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bibliography * The PainScience Bibliography contains plain language summaries of thousands of scientific papers and others sources, like a specialized blog. This page is about a single scientific paper in the bibliography, Schneiders 2011.

Recent injury had no effect on FMS scores

updated
Schneiders AG, Davidsson A, Hörman E, Sullivan SJ. Functional movement screen normative values in a young, active population. Int J Sports Phys Ther. 2011 Jun;6(2):75–82. PubMed #21713227.
Tags: exercise, biomechanics, self-treatment, treatment, etiology, pro

PainSci summary of Schneiders 2011?This page is one of thousands in the PainScience.com bibliography. It is not a general article: it is focused on a single scientific paper, and it may provide only just enough context for the summary to make sense. Links to other papers and more general information are provided at the bottom of the page, as often as possible. ★★★☆☆?3-star ratings are for typical studies with no more (or less) than the usual common problems. Ratings are a highly subjective opinion, and subject to revision at any time. If you think this paper has been incorrectly rated, please let me know.

According to the authors of this study, the Functional Movement Screen™ (FMS) is “based on the assumption that identifiable biomechanical deficits in fundamental movement patterns have the potential to limit performance and render the athlete susceptible to injury.” However, this small, high-quality experiment could not even detect a difference in test results in people who had actually been injured recently: the results “demonstrated no significant differences on the composite score between individuals who had an injury during the 6 last months and for those who had not.”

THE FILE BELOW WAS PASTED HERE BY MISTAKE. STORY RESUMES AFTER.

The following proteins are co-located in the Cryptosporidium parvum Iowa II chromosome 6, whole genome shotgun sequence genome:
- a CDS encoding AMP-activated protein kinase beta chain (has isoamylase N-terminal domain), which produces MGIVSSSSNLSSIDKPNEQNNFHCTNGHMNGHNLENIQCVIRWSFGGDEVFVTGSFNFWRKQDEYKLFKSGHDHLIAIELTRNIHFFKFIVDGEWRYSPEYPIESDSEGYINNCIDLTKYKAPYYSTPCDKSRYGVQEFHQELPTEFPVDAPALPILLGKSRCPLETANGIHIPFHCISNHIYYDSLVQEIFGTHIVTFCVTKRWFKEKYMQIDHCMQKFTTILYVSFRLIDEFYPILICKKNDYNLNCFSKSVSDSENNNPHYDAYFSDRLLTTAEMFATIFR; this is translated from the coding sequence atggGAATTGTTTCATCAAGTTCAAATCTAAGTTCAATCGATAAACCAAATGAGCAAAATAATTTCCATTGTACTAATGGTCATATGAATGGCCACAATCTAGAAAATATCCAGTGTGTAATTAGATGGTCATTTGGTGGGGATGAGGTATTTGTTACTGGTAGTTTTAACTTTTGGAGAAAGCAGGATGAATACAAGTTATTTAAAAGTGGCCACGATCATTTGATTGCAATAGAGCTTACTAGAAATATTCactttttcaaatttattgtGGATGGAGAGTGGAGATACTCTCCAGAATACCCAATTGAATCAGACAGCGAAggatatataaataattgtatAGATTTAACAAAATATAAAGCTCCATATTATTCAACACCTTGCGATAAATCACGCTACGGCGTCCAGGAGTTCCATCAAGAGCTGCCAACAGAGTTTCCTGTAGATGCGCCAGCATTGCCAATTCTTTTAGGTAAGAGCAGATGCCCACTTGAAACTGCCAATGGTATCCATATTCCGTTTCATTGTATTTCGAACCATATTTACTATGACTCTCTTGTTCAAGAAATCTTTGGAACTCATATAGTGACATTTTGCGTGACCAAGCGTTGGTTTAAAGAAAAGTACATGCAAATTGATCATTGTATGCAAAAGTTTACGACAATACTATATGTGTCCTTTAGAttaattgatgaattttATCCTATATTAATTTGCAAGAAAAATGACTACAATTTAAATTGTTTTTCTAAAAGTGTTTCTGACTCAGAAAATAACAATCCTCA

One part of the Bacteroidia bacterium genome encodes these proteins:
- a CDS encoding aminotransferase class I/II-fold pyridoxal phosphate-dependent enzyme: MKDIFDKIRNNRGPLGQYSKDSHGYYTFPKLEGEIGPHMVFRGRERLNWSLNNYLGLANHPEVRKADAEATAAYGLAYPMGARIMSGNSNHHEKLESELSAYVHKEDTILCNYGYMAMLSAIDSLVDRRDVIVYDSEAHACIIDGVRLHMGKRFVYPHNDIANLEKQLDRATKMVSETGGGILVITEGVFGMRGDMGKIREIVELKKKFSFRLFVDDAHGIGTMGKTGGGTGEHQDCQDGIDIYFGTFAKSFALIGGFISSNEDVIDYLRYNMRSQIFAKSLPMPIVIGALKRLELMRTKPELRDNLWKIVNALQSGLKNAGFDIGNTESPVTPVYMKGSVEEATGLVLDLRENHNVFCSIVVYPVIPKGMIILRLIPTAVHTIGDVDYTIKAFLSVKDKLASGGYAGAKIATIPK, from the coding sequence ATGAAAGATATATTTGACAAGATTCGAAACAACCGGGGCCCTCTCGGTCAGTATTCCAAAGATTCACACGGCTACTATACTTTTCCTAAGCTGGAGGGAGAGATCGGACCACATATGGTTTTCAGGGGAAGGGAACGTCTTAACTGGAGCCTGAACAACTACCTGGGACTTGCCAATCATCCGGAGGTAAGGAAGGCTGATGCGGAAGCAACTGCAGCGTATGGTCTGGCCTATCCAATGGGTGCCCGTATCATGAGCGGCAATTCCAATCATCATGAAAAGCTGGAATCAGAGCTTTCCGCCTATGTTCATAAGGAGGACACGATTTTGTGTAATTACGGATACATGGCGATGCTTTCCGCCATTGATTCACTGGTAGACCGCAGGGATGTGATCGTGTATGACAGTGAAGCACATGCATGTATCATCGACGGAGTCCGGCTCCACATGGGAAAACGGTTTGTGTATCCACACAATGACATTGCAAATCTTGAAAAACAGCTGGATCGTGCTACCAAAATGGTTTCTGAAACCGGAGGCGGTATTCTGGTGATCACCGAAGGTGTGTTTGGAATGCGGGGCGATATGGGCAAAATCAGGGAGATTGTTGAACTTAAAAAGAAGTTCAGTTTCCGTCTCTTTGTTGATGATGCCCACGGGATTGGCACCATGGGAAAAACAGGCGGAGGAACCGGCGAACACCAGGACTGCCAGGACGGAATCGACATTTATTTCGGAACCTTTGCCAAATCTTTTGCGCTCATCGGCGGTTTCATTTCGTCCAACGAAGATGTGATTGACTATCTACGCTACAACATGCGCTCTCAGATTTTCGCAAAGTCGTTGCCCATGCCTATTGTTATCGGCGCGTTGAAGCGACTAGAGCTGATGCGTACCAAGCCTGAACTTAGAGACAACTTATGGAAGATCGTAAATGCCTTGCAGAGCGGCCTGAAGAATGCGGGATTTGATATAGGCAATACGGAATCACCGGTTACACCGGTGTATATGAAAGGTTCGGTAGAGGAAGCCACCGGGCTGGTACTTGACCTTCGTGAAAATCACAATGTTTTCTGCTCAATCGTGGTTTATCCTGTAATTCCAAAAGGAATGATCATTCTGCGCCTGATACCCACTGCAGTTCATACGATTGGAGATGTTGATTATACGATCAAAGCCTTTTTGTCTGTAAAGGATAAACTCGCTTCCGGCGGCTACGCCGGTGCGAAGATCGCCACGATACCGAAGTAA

On the bright side, this study did confirm that the FMS testing is reliable (inter-rater reliability): different professionals get almost exactly the same results. It also produced good baseline test results for average active people, which is an important first step in helping professionals (and future researchers) start to understand the meaning of FMS results — if any.

For more detailed analysis of this paper, see The Functional Movement Screen (FMS).

~ Paul Ingraham

original abstractAbstracts here may not perfectly match originals, for a variety of technical and practical reasons. Some abstacts are truncated for my purposes here, if they are particularly long-winded and unhelpful. I occasionally add clarifying notes. And I make some minor corrections.

The Functional Movement Screen(TM) (FMS(TM)) is a screening instrument which evaluates selective fundamental movement patterns to determine potential injury risk. However, despite its global use, there are currently no normative values available for the FMS(TM).

related content

These two articles on PainScience.com cite Schneiders 2011 as a source:


This page is part of the PainScience BIBLIOGRAPHY, which contains plain language summaries of thousands of scientific papers & others sources. It’s like a highly specialized blog. A few highlights: